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Amazon Cloud Drive is a Mean Right Hook to Apple's Jaw

Mar 29 2011, 12:50pm CDT | by , in News | Technology News

Amazon Cloud Drive is a Mean Right Hook to Apple's Jaw
 
 

That's gotta hurt.

This is a big one, folks. Amazon has just declared outright war on iTunes. Earlier today the company sent out a press release announcing the launch of Amazon Cloud Drive and Cloud Player. The Cloud Drive is an online storage system for music, movies and pictures. 5 GB is totally free, and you gain an extra 20 GB free the first time you purchase an Amazon MP3 album. The Cloud Player allows you to access your media from any Mac, PC or Android device.

It seems Amazon has finally hit upon a music retail / consumption solution that rivals iTunes for utility. And the press release is littered with mean little barbs against the current leading online music storefront. Like this one:

"The launch of Cloud Drive, Cloud Player for Web and Cloud Player for Android eliminates the need for constant software updates as well as the use of thumb drives and cables to move and manage music."

Bill Carr, VP of Movies and Music, might as well have said, "Our service is easier than dealing with iTunes updates and plugging your phone into your computer."

That wasn't the only dig either-

"Customers don't need to worry about regularly updating software on their computer to enjoy music, and Amazon MP3 customers can continue to use iTunes and Windows Media Player to add their music to their iPods and MP3 players."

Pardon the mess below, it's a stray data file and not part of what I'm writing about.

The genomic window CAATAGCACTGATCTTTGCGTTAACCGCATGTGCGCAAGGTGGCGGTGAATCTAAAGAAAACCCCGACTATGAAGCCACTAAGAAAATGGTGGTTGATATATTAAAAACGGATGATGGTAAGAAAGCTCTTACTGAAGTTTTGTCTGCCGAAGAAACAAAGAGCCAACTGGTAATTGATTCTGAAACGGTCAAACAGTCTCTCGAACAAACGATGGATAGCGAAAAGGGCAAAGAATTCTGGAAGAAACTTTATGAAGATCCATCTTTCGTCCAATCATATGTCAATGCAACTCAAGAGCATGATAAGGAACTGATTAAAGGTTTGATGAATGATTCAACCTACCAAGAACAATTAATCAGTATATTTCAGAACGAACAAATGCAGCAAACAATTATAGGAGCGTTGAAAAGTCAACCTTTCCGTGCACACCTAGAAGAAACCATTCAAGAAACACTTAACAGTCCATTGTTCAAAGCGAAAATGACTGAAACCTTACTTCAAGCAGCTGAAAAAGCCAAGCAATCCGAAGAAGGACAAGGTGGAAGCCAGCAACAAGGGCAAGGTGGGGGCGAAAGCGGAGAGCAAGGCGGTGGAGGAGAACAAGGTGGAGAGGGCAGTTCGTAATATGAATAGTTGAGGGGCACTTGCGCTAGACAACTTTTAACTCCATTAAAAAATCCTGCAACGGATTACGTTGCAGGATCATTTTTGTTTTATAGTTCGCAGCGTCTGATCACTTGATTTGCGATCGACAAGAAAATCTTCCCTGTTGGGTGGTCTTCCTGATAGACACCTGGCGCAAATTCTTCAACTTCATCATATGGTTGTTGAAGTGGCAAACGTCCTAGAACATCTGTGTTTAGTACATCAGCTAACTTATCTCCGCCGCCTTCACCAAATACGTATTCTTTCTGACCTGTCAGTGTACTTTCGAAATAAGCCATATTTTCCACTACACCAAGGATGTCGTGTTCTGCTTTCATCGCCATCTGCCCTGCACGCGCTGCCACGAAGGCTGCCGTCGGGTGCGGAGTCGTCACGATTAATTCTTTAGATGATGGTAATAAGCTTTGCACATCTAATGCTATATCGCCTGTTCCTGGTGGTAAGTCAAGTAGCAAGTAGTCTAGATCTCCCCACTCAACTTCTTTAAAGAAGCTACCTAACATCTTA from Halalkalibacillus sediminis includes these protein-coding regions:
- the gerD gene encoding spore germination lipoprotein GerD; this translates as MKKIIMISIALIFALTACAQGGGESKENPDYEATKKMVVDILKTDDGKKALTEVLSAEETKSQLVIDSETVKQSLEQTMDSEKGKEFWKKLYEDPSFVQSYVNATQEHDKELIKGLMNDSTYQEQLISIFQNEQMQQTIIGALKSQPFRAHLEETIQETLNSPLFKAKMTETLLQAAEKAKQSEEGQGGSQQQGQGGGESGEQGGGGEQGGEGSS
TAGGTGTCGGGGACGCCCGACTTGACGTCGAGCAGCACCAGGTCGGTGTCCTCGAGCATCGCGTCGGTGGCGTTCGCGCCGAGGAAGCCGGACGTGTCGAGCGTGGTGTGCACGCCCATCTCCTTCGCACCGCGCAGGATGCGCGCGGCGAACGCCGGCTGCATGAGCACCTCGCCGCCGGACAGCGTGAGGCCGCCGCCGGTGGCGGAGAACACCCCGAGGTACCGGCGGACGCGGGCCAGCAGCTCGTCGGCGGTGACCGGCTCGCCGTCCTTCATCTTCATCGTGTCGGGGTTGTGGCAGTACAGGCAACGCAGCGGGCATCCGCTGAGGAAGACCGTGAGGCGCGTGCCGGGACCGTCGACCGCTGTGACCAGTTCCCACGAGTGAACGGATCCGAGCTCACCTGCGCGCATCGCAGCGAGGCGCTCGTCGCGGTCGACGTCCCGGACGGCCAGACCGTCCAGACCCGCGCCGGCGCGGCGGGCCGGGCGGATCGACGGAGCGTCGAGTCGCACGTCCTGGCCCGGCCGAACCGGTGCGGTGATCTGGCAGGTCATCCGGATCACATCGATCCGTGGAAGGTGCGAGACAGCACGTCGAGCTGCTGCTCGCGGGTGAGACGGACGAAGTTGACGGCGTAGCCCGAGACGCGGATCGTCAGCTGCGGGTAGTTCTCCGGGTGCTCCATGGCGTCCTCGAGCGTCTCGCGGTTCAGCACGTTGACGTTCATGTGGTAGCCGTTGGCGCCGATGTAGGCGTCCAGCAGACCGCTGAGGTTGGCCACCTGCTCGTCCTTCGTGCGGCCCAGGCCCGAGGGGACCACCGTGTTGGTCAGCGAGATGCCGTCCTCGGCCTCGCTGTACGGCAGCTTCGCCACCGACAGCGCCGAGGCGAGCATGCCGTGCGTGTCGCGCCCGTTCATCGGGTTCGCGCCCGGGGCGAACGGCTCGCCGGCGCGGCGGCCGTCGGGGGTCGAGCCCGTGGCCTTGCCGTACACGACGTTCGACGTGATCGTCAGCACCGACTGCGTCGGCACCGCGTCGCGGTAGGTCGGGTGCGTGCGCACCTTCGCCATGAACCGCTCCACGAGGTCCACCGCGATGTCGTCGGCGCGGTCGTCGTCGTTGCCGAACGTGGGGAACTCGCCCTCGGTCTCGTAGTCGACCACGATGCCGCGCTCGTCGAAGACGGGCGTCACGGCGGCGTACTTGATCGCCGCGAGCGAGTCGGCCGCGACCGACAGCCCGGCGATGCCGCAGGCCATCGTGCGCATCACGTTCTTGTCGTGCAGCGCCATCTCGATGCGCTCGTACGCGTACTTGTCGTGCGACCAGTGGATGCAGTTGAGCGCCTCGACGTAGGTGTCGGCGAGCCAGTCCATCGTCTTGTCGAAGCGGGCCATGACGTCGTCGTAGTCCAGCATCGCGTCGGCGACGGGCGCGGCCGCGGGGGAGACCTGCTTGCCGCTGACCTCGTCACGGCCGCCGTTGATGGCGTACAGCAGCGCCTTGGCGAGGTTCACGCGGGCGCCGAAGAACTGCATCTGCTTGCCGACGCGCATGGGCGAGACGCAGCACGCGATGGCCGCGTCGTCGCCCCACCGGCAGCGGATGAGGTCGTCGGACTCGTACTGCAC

This is a crafty bit of PR wordsmanship. First, Amazon assures us that their service will be free of cumbersome updates. Immediately after, they mention Windows Media Player and iTunes. It's hard not to read into that.

Amazon's Cloud Player certainly sounds like a solid system for keeping your playlist together across a variety of devices. The ability to get 5 GB of free storage for nothing but a registration isn't bad either. But the "20 GB free with one album purchase" deal isn't quite as good as it sounds. With Amazon's Cloud Drive service, you purchase data on a yearly basis. Buying an album only gets you 20 GB free for one year.

In subsequent years, you'll need to either pay up or lose your extra data. Amazon's also selling additional 20 GB slots for $20.


The most brilliant feature here is the fact that Amazon MP3 albums do not count towards your data storage limit. Meaning consumers now have a very compelling reason to buy from Amazon, rather than Apple. Cloud storage is extremely useful, but also expensive for large amounts of data. Free cloud storage for your Amazon-bought media, plus another (2)5 GB free works out to one hell of a deal. iTunes users are about to find their loyalty sorely tested.

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